|US5881534||8 Jun 1995||16 Mar 1999||Pharmacia & Upjohn Ab||Process for sterilization by radiation and by the use of an oxygen absorber, a container and a medical article sterilized by the process|
|US5966457 *||10 Mar 1992||12 Oct 1999||Lemelson; Jerome H.||Method for inspecting, coding and sorting objects|
|US5994706||9 May 1997||30 Nov 1999||Titan Corporation||Article irradiation system in which article-transporting conveyor is closely encompassed by shielding material|
|US6023497||25 Dec 1996||8 Feb 2000||Anritsu Corporation||Apparatus for detecting foreign matter with high selectivity and high sensitivity by image processing|
|US6027754||30 Jun 1998||22 Feb 2000||Purepulse Technologies, Inc.||Uniform product flow in a high-electric-field treatment cell|
|US6051185||18 Dec 1996||18 Apr 2000||Sterigenics International||Apparatus for performing gamma irradiation|
|US6066348||23 Sep 1998||23 May 2000||American Air Liquide Inc.||Method of disinfecting a foodstuff using gaseous ozone|
|US6086932||15 Dec 1998||11 Jul 2000||Gupta; Rajendra P.||High electric pasteurization|
|US6096379||16 Mar 1999||1 Aug 2000||Eckhoff; Paul S.||Radiation processing apparatus and method|
|US6127687||23 Jun 1998||3 Oct 2000||Titan Corp||Article irradiation system having intermediate wall of radiation shielding material within loop of conveyor system that transports the articles|
|US6232610 *||17 Jun 1999||15 May 2001||Gex Corporation||Dosimetry apparatus and method|
|US6429444 *||24 Aug 1999||6 Aug 2002||Steris Inc.||Real time monitoring of electron beam radiation dose|
|US6608882 *||13 Jun 2001||19 Aug 2003||Surebeam Corporation||System for, and method of, irradiating articles particularly articles with variable dimensions|
|US6617596 *||17 Nov 2000||9 Sep 2003||Steris Inc.||On-line measurement of absorbed electron beam dosage in irradiated product|
|US6628750 *||9 Nov 2000||30 Sep 2003||Steris Inc.||System for electron and x-ray irradiation of product|
|Citing Patent||Filing date||Publication date||Applicant||Title|
|US6919572 *||2 May 2003||19 Jul 2005||The Titan Corporation||Compensating for variations in article speeds and characteristics at different article positions during article irradiation|
|US6998627 *||12 Oct 2004||14 Feb 2006||Steris Inc.||Channel for transport of electron beam from accelerator to irradiated product|
|US7146032 *||29 Oct 2001||5 Dec 2006||Koninklijke Philips Electronic, N.V.||Device and method for reading out an electronic image sensor that is subdivided into image points|
|US7447298||30 Sep 2005||4 Nov 2008||Cabot Microelectronics Corporation||Decontamination and sterilization system using large area x-ray source|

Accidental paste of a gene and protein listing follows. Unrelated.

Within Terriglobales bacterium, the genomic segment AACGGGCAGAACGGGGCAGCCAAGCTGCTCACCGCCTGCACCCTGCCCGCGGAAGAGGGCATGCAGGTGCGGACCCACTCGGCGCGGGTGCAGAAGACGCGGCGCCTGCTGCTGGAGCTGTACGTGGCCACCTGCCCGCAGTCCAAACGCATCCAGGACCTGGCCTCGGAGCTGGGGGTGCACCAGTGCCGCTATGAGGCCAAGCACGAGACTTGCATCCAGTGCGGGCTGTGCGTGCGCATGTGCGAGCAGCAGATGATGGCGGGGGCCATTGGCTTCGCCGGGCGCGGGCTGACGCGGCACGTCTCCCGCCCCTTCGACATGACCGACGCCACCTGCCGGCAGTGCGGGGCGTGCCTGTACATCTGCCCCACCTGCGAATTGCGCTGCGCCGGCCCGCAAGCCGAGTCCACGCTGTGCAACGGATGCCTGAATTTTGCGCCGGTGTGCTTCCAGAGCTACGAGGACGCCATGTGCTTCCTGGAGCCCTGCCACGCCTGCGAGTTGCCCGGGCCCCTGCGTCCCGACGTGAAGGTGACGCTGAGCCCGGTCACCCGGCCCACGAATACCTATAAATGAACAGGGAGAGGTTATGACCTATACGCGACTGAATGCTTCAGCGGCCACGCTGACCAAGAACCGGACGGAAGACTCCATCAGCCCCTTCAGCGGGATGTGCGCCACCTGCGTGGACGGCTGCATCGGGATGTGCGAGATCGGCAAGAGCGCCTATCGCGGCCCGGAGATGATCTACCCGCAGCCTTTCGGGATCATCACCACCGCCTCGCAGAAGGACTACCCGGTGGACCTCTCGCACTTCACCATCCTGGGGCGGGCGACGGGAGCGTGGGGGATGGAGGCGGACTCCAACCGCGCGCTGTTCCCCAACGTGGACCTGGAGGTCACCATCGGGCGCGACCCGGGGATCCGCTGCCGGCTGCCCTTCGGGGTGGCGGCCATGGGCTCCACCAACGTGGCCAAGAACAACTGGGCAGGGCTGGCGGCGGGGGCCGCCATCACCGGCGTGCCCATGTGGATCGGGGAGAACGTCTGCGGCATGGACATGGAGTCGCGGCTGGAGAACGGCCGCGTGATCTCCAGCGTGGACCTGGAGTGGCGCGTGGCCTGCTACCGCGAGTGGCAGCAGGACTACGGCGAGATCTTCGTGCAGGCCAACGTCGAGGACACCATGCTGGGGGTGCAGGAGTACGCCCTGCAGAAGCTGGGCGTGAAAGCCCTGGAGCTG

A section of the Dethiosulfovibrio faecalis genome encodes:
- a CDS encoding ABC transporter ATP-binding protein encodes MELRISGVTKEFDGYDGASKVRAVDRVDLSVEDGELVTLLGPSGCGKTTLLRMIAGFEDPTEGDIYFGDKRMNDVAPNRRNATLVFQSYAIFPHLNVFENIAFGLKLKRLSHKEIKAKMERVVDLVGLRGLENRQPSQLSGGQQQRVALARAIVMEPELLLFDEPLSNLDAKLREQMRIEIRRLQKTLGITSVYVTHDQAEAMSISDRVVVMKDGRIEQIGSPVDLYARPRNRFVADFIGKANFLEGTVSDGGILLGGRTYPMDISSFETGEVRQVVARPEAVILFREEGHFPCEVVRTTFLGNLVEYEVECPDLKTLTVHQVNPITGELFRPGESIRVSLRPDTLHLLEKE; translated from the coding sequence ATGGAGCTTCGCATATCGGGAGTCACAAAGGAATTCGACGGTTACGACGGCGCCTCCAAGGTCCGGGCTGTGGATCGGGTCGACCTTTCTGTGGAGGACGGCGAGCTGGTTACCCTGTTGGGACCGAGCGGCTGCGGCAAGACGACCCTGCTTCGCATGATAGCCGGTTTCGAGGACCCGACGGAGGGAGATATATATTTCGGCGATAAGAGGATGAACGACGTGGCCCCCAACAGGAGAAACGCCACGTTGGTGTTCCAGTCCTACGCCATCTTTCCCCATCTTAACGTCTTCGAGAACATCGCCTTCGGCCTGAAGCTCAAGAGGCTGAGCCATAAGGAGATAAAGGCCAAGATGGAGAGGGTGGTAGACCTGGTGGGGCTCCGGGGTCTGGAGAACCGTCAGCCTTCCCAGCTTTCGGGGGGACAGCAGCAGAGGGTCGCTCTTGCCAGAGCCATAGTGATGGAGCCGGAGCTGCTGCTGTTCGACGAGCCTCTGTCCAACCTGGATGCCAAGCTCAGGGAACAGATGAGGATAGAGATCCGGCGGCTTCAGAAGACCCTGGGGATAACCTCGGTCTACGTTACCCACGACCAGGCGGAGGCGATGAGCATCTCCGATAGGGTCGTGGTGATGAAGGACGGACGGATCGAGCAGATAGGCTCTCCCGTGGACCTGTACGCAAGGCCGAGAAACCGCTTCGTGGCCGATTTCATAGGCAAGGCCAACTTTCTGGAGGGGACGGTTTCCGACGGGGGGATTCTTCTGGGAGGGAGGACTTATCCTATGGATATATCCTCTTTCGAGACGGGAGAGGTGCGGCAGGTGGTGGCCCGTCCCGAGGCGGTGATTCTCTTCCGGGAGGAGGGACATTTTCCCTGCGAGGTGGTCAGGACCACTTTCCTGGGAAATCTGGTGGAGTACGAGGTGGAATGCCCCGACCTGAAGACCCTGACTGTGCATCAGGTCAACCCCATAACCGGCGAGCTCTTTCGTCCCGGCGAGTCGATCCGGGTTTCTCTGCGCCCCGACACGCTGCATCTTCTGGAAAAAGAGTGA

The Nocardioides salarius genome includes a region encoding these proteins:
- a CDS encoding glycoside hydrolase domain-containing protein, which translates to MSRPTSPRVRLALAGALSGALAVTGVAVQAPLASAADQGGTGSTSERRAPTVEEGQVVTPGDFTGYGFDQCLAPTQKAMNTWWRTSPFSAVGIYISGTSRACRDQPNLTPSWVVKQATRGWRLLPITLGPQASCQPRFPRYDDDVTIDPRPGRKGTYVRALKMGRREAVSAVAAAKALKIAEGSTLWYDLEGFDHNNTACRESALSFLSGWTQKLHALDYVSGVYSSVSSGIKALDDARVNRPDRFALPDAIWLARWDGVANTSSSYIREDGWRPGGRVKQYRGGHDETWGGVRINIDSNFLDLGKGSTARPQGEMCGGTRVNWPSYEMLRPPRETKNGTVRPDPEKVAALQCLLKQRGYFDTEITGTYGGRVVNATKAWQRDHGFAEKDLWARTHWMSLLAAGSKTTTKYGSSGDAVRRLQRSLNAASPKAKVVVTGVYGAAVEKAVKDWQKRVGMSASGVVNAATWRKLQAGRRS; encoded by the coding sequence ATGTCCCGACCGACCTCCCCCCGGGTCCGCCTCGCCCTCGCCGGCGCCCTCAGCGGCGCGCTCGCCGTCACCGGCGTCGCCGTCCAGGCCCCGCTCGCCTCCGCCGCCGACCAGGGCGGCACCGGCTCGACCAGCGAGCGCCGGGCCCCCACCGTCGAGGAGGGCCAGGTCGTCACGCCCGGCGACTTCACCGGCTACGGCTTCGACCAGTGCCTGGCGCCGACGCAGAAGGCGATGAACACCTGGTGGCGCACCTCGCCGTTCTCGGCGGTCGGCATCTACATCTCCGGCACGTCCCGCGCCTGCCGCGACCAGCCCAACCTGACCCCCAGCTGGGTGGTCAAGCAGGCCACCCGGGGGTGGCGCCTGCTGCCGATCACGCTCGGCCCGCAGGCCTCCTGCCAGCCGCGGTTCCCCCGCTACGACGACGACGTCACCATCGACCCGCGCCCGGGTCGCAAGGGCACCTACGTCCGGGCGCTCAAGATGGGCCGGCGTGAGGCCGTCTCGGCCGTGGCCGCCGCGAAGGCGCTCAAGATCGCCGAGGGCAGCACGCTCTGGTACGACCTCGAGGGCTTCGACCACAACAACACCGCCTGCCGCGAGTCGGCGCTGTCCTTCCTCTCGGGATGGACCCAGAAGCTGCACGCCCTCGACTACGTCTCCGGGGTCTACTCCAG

|US7492861 *||20 Dec 2006||17 Feb 2009||Tsinghua University||Apparatus and method for quick imaging and inspecting moving target|
|US7832185||10 Jul 2008||16 Nov 2010||Stokely-Van Camp, Inc.||Active sterilization zone for container filling|
|US8092370||19 Sep 2008||10 Jan 2012||Sriort, LLC||Direct visualization robotic intra-operative radiation therapy applicator device|
|US8132598||10 Jul 2008||13 Mar 2012||Stokely-Van Camp, Inc.||Active sterilization zone for container filling|
|US8220226 *||4 Aug 2009||17 Jul 2012||E-Beam Services, Inc.||Electron beam irradiation of bulk material solids|
|US8437448||29 Sep 2011||7 May 2013||Rapiscan Systems, Inc.||Systems and methods for using an intensity-modulated X-ray source|
|US8479782||10 Jul 2008||9 Jul 2013||Stokely-Van Camp, Inc.||Active sterilization zone for container filling|
|US8511045||11 Oct 2010||20 Aug 2013||Stokely-Van Camp, Inc.||Active sterilization zone for container filling|
|US8567454||31 Jan 2012||29 Oct 2013||Stokely-Van Camp, Inc.||Active sterilization zone for container filling|
|US8781067||10 Apr 2013||15 Jul 2014||Rapiscan Systems, Inc.||Systems and methods for using an intensity-modulated X-ray source|
|US8791656||31 May 2013||29 Jul 2014||Mevion Medical Systems, Inc.||Active return system|
|US8802006 *||27 Aug 2012||12 Aug 2014||Abbott Diabetes Care Inc.||Method and system for sterilizing an analyte sensor|
|US8837670||18 May 2013||16 Sep 2014||Rapiscan Systems, Inc.||Cargo inspection system|
|US8907311||22 Nov 2011||9 Dec 2014||Mevion Medical Systems, Inc.||Charged particle radiation therapy|
|US8916843||25 Jun 2012||23 Dec 2014||Mevion Medical Systems, Inc.||Inner gantry|
|US8927950||27 Sep 2013||6 Jan 2015||Mevion Medical Systems, Inc.||Focusing a particle beam|
|US8933650||30 Nov 2007||13 Jan 2015||Mevion Medical Systems, Inc.||Matching a resonant frequency of a resonant cavity to a frequency of an input voltage|
|US8941083||18 Aug 2011||27 Jan 2015||Mevion Medical Systems, Inc.||Applying a particle beam to a patient|
|US8952634||22 Oct 2009||10 Feb 2015||Mevion Medical Systems, Inc.||Programmable radio frequency waveform generator for a synchrocyclotron|
|US8970137||8 Nov 2013||3 Mar 2015||Mevion Medical Systems, Inc.||Interrupted particle source|
|US8981316 *||2 Apr 2010||17 Mar 2015||Abbott Cardiovascular Systems Inc.||Radiation sterilization of implantable medical devices|
|US9052264||3 Aug 2012||9 Jun 2015||Rapiscan Systems, Inc.||Scanning systems|
|US9052403||12 Dec 2013||9 Jun 2015||Rapiscan Systems, Inc.||Compact mobile cargo scanning system|
|US9155186||27 Sep 2013||6 Oct 2015||Mevion Medical Systems, Inc.||Focusing a particle beam using magnetic field flutter|